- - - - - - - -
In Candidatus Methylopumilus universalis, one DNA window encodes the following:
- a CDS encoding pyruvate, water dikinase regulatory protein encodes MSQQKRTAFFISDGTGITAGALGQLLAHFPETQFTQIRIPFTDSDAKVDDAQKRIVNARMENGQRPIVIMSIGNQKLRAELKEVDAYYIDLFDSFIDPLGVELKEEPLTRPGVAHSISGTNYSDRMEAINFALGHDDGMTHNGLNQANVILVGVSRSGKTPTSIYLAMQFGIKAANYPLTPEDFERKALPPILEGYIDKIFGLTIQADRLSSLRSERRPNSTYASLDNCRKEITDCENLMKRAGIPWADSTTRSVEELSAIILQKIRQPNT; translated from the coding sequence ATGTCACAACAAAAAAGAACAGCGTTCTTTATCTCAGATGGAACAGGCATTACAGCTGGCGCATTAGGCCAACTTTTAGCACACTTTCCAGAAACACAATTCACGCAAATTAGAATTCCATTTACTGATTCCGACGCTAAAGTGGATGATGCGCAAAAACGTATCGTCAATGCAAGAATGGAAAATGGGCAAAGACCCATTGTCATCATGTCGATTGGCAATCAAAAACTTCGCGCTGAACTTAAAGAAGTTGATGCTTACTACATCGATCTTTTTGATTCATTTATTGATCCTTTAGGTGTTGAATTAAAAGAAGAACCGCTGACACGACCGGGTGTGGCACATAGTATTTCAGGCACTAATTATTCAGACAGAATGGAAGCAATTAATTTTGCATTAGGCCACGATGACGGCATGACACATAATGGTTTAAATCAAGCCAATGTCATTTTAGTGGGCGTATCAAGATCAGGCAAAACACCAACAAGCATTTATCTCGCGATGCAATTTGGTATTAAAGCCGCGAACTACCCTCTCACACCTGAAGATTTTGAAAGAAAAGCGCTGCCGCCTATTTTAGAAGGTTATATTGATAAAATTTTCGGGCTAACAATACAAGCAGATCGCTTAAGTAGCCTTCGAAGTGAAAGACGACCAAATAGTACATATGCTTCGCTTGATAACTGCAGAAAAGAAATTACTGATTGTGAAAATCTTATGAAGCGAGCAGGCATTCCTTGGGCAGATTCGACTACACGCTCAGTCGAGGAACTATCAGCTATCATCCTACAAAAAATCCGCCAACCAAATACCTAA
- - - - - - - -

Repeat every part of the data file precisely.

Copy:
In Candidatus Methylopumilus universalis, one DNA window encodes the following:
- a CDS encoding pyruvate, water dikinase regulatory protein encodes MSQQKRTAFFISDGTGITAGALGQLLAHFPETQFTQIRIPFTDSDAKVDDAQKRIVNARMENGQRPIVIMSIGNQKLRAELKEVDAYYIDLFDSFIDPLGVELKEEPLTRPGVAHSISGTNYSDRMEAINFALGHDDGMTHNGLNQANVILVGVSRSGKTPTSIYLAMQFGIKAANYPLTPEDFERKALPPILEGYIDKIFGLTIQADRLSSLRSERRPNSTYASLDNCRKEITDCENLMKRAGIPWADSTTRSVEELSAIILQKIRQPNT; translated from the coding sequence ATGTCACAACAAAAAAGAACAGCGTTCTTTATCTCAGATGGAACAGGCATTACAGCTGGCGCATTAGGCCAACTTTTAGCACACTTTCCAGAAACACAATTCACGCAAATTAGAATTCCATTTACTGATTCCGACGCTAAAGTGGATGATGCGCAAAAACGTATCGTCAATGCAAGAATGGAAAATGGGCAAAGACCCATTGTCATCATGTCGATTGGCAATCAAAAACTTCGCGCTGAACTTAAAGAAGTTGATGCTTACTACATCGATCTTTTTGATTCATTTATTGATCCTTTAGGTGTTGAATTAAAAGAAGAACCGCTGACACGACCGGGTGTGGCACATAGTATTTCAGGCACTAATTATTCAGACAGAATGGAAGCAATTAATTTTGCATTAGGCCACGATGACGGCATGACACATAATGGTTTAAATCAAGCCAATGTCATTTTAGTGGGCGTATCAAGATCAGGCAAAACACCAACAAGCATTTATCTCGCGATGCAATTTGGTATTAAAGCCGCGAACTACCCTCTCACACCTGAAGATTTTGAAAGAAAAGCGCTGCCGCCTATTTTAGAAGGTTATATTGATAAAATTTTCGGGCTAACAATACAAGCAGATCGCTTAAGTAGCCTTCGAAGTGAAAGACGACCAAATAGTACATATGCTTCGCTTGATAACTGCAGAAAAGAAATTACTGATTGTGAAAATCTTATGAAGCGAGCAGGCATTCCTTGGGCAGATTCGACTACACGCTCAGTCGAGGAACTATCAGCTATCATCCTACAAAAAATCCGCCAACCAAATACCTAA